Moldova’s upcoming elections are likely cement its pariah state reputation with the international community

On Sunday, parliamentary elections will be held in Moldova, one of Europe’s poorest and most corrupt countries. The incumbent Democratic Party of Moldova (PDM) will face off in a three-way contest against the Moldovan Party of Socialists (PSRM) and the anti-corruption ACUM bloc. Opinion polls suggest that no party will win a parliamentary majority, increasing the likelihood of coalition talks or an election re-run.

Moldovan politicians have sought to frame the electoral contest as another battleground for the West’s ongoing proxy war with Russia. PDM head Vlad Plahotniuc – a powerful oligarch who is also Moldova’s de facto leader – is nominally pro-European, having made strong appeals for European integration in the past. By contrast, Moldovan President and PSRM leader Igor Dodon is staunchly pro-Russian, having visited Moscow nine times in 2018 and endorsed a Moldovan foreign policy that strengthens relations with Russia.

In reality though, Dodon is unlikely to seriously jeopardise Moldovan relations with the EU, a market that now accounts for 70% of the country’s exports. Meanwhile, Plahotniuc’s pro-Europeanism is a smokescreen that helps his party to court EU foreign aid. Although between 2012-2014 Brussels had remained hopeful of PDM’s reformist intentions, relations began to sour over democratic backsliding concerns and an eroding rule of law.

PDM headquarters in Chisinau, Moldova (photo by CrimeMoldova)

In 2018, Moldova ranked a dismal 117 out of 180 nations in Transparency International’s Corruption Perceptions Index. Last July, the European Commission froze its Moldovan aid package after the Chisinau mayoral election, in which a surprise victory by an opposition candidate was arbitrarily voided by the Moldovan Supreme Court. Plahotniuc is widely believed to control all key state institutions, including the judiciary, the prosecutor general’s office, the media, and a plurality of politicians and media outlets. His assets are estimated at an eye-watering $2-2.5 billion, or one third of Moldova’s GDP.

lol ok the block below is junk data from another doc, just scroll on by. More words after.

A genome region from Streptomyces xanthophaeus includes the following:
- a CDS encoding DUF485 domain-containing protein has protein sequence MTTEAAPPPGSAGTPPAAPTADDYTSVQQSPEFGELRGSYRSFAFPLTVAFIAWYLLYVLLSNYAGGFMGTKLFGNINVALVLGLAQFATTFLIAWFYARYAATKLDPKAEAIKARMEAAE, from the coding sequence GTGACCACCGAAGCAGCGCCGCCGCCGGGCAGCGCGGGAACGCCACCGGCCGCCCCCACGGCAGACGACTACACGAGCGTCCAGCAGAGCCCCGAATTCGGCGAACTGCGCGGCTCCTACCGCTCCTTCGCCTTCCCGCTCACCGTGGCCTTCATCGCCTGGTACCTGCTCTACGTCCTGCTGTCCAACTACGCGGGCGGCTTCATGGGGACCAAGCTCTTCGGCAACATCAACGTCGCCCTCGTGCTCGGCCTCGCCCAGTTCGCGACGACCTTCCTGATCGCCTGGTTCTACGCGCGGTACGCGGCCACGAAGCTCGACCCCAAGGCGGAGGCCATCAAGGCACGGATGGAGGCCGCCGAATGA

Plahotniuc and Dodon like to trade barbs in public, but behind the scenes they have a history of cooperating for mutual gain. A 2017 electoral reform law passed with the support of PDM and PSRM switched the country’s proportional voting system to a mixed model, in which 51 out of the 101 seats are decided in single-member constituencies on a first-past-the-post basis.

Vlad Plahotniuc with Igor Dodon (photo by

Other parties have argued this makes the electoral system a sitting duck for voter manipulation. Parties backed by large financial resources can easily split the vote to favour a candidate of their choice. Under the new law, a pro-Russian candidate in a predominantly pro-European constituency could still snatch victory by fielding decoy candidates to dilute the pro-EU vote share.

Though Plahotniuc and Dodon will both be vying for power in the upcoming election, they are united in their desire to see the rival ACUM bloc implode at the polls. ACUM – led by Harvard-educated economist Maia Sandu – has campaigned on a staunchly anti-corruption platform that turns its ire on both established parties. But while its broader message should resonate with voters in a country where state corruption has ballooned, ACUM lacks the administrative and financial resources of PDM and PSRM and will struggle to draw votes. A decision by the Plahotniuc-controlled Central Election Commission to limit the voting rights of Moldova’s large emigré community will also hurt the bloc’s chances, since the Moldova diaspora strongly favors ACUM parties.

On current polling projections, the Socialists could become the largest parliament party after Sunday’s elections, though they would also fall short of a majority. As the ACUM have ruled out coalition talks with either major party, a PSRM-PDM coalition appears most likely. However Plahotniuc will be intent on retaining as much control over the Moldovan state apparatus as possible, which could make a compromise agreement with the Socialists more difficult.

Igor Dodon campaigning with the Party of Socialists (photo by

It is also notable that a majority of the public is favorably disposed towards Dodon, whose party endorses popular policies like increasing pensions and not raising the retirement age. Meanwhile Plahotniuc’s corruption-mired image has left his ratings in pariah territory, with 71% unfavorably disposed towards him. Failure to reach a satisfactory agreement could allow Dodon to campaign for fresh elections with an even stronger mandate to root out the corrupt political establishment.

Whilst the electoral outcome remains unclear, Moldova’s geopolitical direction of travel looks unlikely to alter significantly. According to Institute of Strategic Initiatives head Vladislav Kulminski, the country has become a ‘grey zone’, in which elites can write their own rules rather than take ‘orders’ from Brussels or Moscow. Despite their fake ideological battles, neither PDM or PSRM are likely to pivot too far from this sweet spot.